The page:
Four years after a Marine corporal was killed when ordnance ignited his amphibious assault vehicle, the Marine Corps is rolling out a safer and more efficient mine-clearing system for its amtracks.
The MK-154 Mod 1 is now being fielded to assault amphibian battalions across the Marine Corps, officials with Marine Corps Systems Command said, restoring a capability that was curtailed after the tragic 2013 accident.
"The MK-154 was deadlined four years ago after the loss of a Marine during a training event," Robert Davies, a safety official with Marine Corps Systems Command, said in a statement.
"While certainly the last four years have been spent making the system more reliable and driving down the cost of maintenance, the big driver for the past four years was to ensure that we put out a system that was vastly safer," he said.
Cpl. Nicholas Sell, a 21-year-old amtracker from Eagle Point, Oregon, died Sept. 16, 2013, at Marine Corps Air-Ground Combat Center 29 Palms in California when his AAV caught fire. Four other Marines in the vehicle were injured in the blaze and required emergency medical treatment.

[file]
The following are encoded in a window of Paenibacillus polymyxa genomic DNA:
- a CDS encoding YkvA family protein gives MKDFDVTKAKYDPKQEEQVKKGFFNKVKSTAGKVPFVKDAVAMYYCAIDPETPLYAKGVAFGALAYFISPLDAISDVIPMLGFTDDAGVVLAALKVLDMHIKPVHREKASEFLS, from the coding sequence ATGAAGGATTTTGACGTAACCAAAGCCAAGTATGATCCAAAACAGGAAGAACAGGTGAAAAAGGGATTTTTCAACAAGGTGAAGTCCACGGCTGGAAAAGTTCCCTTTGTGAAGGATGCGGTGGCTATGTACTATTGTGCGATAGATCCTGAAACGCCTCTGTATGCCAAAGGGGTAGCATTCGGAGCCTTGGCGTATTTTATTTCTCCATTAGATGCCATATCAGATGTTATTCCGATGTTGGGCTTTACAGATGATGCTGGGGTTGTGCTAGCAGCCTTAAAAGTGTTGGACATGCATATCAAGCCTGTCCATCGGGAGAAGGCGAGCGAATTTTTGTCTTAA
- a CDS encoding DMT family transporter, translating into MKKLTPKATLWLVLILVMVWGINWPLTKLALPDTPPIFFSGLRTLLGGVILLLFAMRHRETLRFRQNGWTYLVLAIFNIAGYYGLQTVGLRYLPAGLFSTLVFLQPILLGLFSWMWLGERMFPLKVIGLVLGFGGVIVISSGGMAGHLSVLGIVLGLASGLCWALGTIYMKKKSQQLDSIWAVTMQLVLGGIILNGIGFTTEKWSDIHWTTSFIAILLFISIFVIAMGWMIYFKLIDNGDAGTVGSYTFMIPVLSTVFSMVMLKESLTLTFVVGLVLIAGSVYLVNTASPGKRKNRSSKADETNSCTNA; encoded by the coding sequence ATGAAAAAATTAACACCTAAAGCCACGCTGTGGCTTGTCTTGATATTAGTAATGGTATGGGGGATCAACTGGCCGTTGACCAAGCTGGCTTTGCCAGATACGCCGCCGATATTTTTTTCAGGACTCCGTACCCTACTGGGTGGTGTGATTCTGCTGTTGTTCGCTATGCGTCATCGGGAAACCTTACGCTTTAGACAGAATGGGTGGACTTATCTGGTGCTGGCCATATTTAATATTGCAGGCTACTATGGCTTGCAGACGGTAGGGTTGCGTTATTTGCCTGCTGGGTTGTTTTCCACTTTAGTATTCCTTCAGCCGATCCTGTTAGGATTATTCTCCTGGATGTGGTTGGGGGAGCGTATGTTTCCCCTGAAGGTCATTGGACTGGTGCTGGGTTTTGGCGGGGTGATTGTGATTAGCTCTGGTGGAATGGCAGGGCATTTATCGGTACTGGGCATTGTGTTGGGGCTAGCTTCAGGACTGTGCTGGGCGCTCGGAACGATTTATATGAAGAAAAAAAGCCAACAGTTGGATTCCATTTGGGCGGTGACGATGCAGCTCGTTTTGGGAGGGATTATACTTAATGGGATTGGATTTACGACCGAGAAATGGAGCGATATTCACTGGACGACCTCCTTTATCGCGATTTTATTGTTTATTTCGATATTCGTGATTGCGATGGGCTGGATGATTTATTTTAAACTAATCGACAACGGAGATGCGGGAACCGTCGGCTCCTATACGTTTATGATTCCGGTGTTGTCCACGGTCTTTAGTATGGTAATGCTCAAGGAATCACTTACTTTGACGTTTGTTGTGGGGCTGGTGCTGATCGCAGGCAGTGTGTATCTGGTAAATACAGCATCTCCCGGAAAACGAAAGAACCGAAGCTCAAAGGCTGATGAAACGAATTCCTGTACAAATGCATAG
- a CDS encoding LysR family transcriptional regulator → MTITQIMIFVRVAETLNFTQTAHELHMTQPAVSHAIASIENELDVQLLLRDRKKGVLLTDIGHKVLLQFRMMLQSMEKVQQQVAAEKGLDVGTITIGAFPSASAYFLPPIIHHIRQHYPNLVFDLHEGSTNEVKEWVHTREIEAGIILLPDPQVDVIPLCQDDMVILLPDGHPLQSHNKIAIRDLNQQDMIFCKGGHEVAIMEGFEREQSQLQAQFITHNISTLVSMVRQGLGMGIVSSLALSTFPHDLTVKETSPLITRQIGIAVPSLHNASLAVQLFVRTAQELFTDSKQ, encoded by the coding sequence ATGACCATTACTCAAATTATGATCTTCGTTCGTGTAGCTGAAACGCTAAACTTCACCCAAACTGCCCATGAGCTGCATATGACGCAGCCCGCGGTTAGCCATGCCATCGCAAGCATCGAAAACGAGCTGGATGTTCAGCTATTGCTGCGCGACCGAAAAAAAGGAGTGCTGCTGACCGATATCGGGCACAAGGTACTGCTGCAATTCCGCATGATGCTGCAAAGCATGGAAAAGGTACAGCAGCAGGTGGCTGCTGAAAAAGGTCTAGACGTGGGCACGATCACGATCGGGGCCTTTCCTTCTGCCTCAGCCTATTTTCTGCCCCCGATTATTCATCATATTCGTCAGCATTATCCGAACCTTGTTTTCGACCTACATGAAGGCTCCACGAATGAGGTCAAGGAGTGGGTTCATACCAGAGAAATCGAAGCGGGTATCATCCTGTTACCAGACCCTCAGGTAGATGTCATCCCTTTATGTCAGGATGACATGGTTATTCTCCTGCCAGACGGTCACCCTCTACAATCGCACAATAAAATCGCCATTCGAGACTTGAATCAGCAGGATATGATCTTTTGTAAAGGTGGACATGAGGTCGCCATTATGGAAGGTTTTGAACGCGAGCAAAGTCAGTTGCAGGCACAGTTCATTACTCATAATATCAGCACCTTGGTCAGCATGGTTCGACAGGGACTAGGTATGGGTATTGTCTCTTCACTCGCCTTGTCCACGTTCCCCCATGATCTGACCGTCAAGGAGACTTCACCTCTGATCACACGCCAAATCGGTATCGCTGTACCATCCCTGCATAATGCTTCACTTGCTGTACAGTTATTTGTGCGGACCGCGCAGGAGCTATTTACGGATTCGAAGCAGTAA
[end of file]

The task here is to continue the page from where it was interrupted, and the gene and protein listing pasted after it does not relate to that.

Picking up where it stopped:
According to SYSCOM officials, the modified MK-154 design features a self-bleeding hydraulic system and a test function that tells vehicle operators when it is safe to fire.
The system is the only mobile, multiple shot explosive minefield clearance capability in the U.S. military inventory, according to military program materials. It is also the military's only amphibious vehicle breaching capability, officials said, making it a crucial asset for penetrating coastal defenses.
The legacy MK-154 system was first fielded in the 1980s and had been in service for more than 30 years, officials said.
The self-bleeding hydraulics in the new modification also mean the MK-154 system will be easier to operate and ready to deploy more often, as air intrusion into the hydraulics was a consistent problem with the old system, officials said.
"With the upgraded hydraulic system, the MK-154 can operate with air in the hydraulic lines and self-bleed any air out during operation of the system," Capt. Anthony Molnar, project officer for the MK-154, said in a statement. "This makes the new system more reliable and reduces time needed to prepare for missions."